|Nicolas Poussin, The Institution of the Eucharist (1640)|
Tonight marks the beginning of Triduum, the most sacred season of the year. It’s the three day period lasting from Holy Thursday evening until Easter. It’s here, on Holy Thursday, that Christ institutes the Eucharist at the Last Supper. Here’s how St. Paul describes it in tonight’s Second Reading (1 Cor. 11:23-26),
For I received from the Lord what I also delivered to you, that the Lord Jesus on the night when he was betrayed took bread, and when he had given thanks, he broke it, and said, “This is my body which is for you. Do this in remembrance of me.” In the same way also the cup, after supper, saying, “This cup is the new covenant in my blood. Do this, as often as you drink it, in remembrance of me.” For as often as you eat this bread and drink the cup, you proclaim the Lord’s death until he comes.
Paul rarely gives any biographical details about the life of Christ, since he assumes the Christians he’s writing to are intimately familiar with Christ’s life. So it’s all the more remarkable that he chooses to detail this event in the life of Christ so closely, particularly when you realize how close it follows the precise wording found in the Synoptic Gospels (Matthew 26:26-29; Mark 14:22-25; Luke 22:17-20).
Even more incredibly, Paul describes the institution of the Eucharist as something that he “received from the Lord.” That’s the same way that he described his ministry (Acts 20:24), and he seems to be saying that he didn’t just hear about the Eucharist from the Twelve, but by a direct revelation from Jesus Christ.
I’ve written about the Eucharist many time before, but I want to issue something of a Holy Thursday challenge to my Protestant readers: what if Catholics are right about the Eucharist? The Catholic view is that the Eucharist is actually the Body and Blood of Jesus Christ. And this is what the early Christians believed as well. The Protestant historian J.N.D. Kelly, admits this in Early Christian Doctrines, saying that amongst early Christians, “Eucharistic teaching, it should be understood at the outset, was in general unquestioningly realist, i.e., the consecrated bread and wine were taken to be, and were treated and designated as, the Savior’s body and blood.”
The Eucharist was always understood to be more than a symbol; it was always understood to be more than Christ’s spiritual presence in some generic way; it was always understood to be more even than Christ’s physical presence alongside the bread and wine. There’s a continual, two thousand year tradition that says that the bread and wine actually cease to exist (despite what our eyes may tell us), and become the Body and Blood of Christ. And I’m asking: what if that tradition is right?
Because it seems to me that this teaching, if true, is of incalculable importance. Think of how precious the Ark of the Covenant or the Holy of Holies was to the Jews of old, how reverently pious believers treated every word of prophesy, every contact with the Divine. Think even, of how reverently good Protestants treat God’s holy word in Scripture. Think of how we might quietly envy the Apostles for getting to talk with Jesus, might envy Mary of Bethany for getting to sit at His feet. If you could experience an encounter with Jesus Christ beyond all that, beyond what even His closest companions enjoyed, what wouldn’t you do?
|Adriaen Isenbrandt, Mass of St Gregory (16th c.)|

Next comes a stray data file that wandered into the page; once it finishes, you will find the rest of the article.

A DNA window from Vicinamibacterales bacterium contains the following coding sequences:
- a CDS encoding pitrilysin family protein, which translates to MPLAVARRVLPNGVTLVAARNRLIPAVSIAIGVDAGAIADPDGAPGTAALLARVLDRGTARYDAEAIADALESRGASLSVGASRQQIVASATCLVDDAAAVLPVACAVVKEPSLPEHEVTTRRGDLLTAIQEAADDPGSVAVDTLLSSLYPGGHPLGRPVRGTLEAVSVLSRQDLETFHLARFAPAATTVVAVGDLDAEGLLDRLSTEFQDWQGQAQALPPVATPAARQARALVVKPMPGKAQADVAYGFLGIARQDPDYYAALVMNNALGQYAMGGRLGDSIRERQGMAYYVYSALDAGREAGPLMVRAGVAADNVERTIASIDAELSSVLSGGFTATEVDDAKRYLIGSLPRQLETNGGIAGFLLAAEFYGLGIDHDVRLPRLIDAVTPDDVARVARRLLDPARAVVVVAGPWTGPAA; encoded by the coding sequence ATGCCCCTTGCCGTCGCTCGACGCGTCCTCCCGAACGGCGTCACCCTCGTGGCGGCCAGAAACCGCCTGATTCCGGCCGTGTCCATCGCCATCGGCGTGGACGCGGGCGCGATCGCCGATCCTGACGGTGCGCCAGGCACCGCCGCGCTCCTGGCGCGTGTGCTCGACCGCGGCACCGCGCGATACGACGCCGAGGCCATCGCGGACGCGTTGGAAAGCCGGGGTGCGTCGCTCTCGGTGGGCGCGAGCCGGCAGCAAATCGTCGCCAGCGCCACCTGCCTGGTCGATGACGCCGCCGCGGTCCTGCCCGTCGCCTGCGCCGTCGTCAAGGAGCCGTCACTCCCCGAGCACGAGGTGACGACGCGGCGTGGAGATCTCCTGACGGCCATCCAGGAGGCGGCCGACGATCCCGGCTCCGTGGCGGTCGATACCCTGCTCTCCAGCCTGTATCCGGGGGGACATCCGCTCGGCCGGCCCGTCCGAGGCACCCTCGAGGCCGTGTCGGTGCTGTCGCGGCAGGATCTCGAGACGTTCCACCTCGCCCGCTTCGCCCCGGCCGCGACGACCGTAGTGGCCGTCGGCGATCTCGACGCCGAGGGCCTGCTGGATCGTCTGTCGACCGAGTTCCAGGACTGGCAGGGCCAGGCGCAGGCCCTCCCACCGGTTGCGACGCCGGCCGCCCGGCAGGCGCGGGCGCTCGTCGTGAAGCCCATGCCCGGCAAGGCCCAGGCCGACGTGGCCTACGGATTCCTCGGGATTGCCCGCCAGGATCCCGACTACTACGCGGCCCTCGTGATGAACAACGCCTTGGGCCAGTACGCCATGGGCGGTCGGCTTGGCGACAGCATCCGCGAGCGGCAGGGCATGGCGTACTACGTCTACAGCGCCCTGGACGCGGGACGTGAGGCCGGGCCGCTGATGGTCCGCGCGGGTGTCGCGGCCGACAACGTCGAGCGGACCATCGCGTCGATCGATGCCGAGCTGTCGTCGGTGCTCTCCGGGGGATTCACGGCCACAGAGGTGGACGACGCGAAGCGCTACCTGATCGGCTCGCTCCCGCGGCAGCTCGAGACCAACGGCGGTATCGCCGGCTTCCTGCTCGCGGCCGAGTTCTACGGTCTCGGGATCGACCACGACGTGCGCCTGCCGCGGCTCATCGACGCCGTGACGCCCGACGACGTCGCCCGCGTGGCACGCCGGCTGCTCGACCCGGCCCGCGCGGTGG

The level of intimacy in the Eucharist is paralleled only by what the Virgin Mary experienced when the God of the Universe deigned to dwell inside of her, to share her body. You can actually receive Jesus Christ – Flesh, Blood, Soul, and Divinity – into your body, and into your soul.
And it seems to me that if this is what’s on offer, you should do everything in your power to receive Him. Think of how we react to the Disciples who couldn’t bother to make it to the Crucifixion. We’re embarrassed for them, and some part of us might imagine that we would have done better, singing songs like “Were You There?”. Well, here’s your chance.
There’s another alternative, of course: that we Catholics are totally wrong. This would mean that for two thousand years, everyone from the students of the Apostles to Pope Francis has been worshipping mere bread and wine. If that’s the case, we Catholics aren’t really Christians. But then, neither are Augustine, Jerome, Ignatius, or any of the other Church Fathers; neither, in fact, are any of the believers whose testimony we rely upon to know the canon of Scripture. But if that’s the case, I think you’ll quickly see that all of Christianity falls apart.
So that’s it in a nutshell. If Catholics are Christians – if we’re not idolaters – then we actually possess the Body and Blood, Soul and Divinity of Jesus Christ, and can commune with Him at every Mass. Protestants can encounter Christ in many ways – through the Scriptures, through the proclamation of the Gospel, through encounters with the poor and “least of these,” through prayer – but this is something that no Protestant denomination can offer. So again:
Jesus is physically present here. Where are you?
Here are a few other blog posts that I’ve written related to Lent / Holy Thursday that you might enjoy:
- This 2009 post on Holy Thursday was one of the first Shameless Popery posts that I ever wrote.
- Here’s a Sacramental look at Holy Thursday, and its connections to the Eucharist, Holy Orders, Baptism, and Reconciliation.
- Pope Pius XI has a beautiful explanation of how Christ’s chief sufferings in His Passion are our sins, and His chief solace are our good works, both of which He perfectly foresaw. This means that we, here, today, can actually comfort Christ in the Garden. I talk about it in Part II of this post.
- John MacArthur claims that Lent and Easter are derived from paganism. It’s not true.